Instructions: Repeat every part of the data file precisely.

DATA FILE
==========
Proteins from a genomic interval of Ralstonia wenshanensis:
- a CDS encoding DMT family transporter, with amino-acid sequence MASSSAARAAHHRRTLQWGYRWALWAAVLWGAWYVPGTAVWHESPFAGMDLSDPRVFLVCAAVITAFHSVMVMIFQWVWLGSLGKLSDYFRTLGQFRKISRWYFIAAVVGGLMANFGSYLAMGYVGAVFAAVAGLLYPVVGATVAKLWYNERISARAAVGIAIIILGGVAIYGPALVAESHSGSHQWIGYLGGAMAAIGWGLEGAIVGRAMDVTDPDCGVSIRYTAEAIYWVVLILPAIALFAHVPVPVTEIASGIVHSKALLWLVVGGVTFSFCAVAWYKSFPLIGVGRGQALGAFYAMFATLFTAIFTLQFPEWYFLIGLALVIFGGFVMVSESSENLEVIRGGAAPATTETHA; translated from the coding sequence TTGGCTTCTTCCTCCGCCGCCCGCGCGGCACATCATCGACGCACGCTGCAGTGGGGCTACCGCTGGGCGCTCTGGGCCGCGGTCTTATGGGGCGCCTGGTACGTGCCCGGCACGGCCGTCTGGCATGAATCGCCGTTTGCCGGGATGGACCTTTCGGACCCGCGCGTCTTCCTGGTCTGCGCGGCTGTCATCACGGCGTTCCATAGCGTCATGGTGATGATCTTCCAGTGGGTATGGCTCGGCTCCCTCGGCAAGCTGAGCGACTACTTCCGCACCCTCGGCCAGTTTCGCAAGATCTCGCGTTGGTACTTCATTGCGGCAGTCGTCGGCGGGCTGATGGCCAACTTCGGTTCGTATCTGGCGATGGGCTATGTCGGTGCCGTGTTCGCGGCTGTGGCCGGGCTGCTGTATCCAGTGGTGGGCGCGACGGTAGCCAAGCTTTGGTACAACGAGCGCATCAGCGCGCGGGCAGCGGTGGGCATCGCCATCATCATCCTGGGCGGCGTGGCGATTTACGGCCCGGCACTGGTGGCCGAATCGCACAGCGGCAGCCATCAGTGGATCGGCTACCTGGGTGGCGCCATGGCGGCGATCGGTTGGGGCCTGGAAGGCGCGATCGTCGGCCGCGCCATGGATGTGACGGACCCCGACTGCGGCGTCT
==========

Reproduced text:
Proteins from a genomic interval of Ralstonia wenshanensis:
- a CDS encoding DMT family transporter, with amino-acid sequence MASSSAARAAHHRRTLQWGYRWALWAAVLWGAWYVPGTAVWHESPFAGMDLSDPRVFLVCAAVITAFHSVMVMIFQWVWLGSLGKLSDYFRTLGQFRKISRWYFIAAVVGGLMANFGSYLAMGYVGAVFAAVAGLLYPVVGATVAKLWYNERISARAAVGIAIIILGGVAIYGPALVAESHSGSHQWIGYLGGAMAAIGWGLEGAIVGRAMDVTDPDCGVSIRYTAEAIYWVVLILPAIALFAHVPVPVTEIASGIVHSKALLWLVVGGVTFSFCAVAWYKSFPLIGVGRGQALGAFYAMFATLFTAIFTLQFPEWYFLIGLALVIFGGFVMVSESSENLEVIRGGAAPATTETHA; translated from the coding sequence TTGGCTTCTTCCTCCGCCGCCCGCGCGGCACATCATCGACGCACGCTGCAGTGGGGCTACCGCTGGGCGCTCTGGGCCGCGGTCTTATGGGGCGCCTGGTACGTGCCCGGCACGGCCGTCTGGCATGAATCGCCGTTTGCCGGGATGGACCTTTCGGACCCGCGCGTCTTCCTGGTCTGCGCGGCTGTCATCACGGCGTTCCATAGCGTCATGGTGATGATCTTCCAGTGGGTATGGCTCGGCTCCCTCGGCAAGCTGAGCGACTACTTCCGCACCCTCGGCCAGTTTCGCAAGATCTCGCGTTGGTACTTCATTGCGGCAGTCGTCGGCGGGCTGATGGCCAACTTCGGTTCGTATCTGGCGATGGGCTATGTCGGTGCCGTGTTCGCGGCTGTGGCCGGGCTGCTGTATCCAGTGGTGGGCGCGACGGTAGCCAAGCTTTGGTACAACGAGCGCATCAGCGCGCGGGCAGCGGTGGGCATCGCCATCATCATCCTGGGCGGCGTGGCGATTTACGGCCCGGCACTGGTGGCCGAATCGCACAGCGGCAGCCATCAGTGGATCGGCTACCTGGGTGGCGCCATGGCGGCGATCGGTTGGGGCCTGGAAGGCGCGATCGTCGGCCGCGCCATGGATGTGACGGACCCCGACTGCGGCGTCT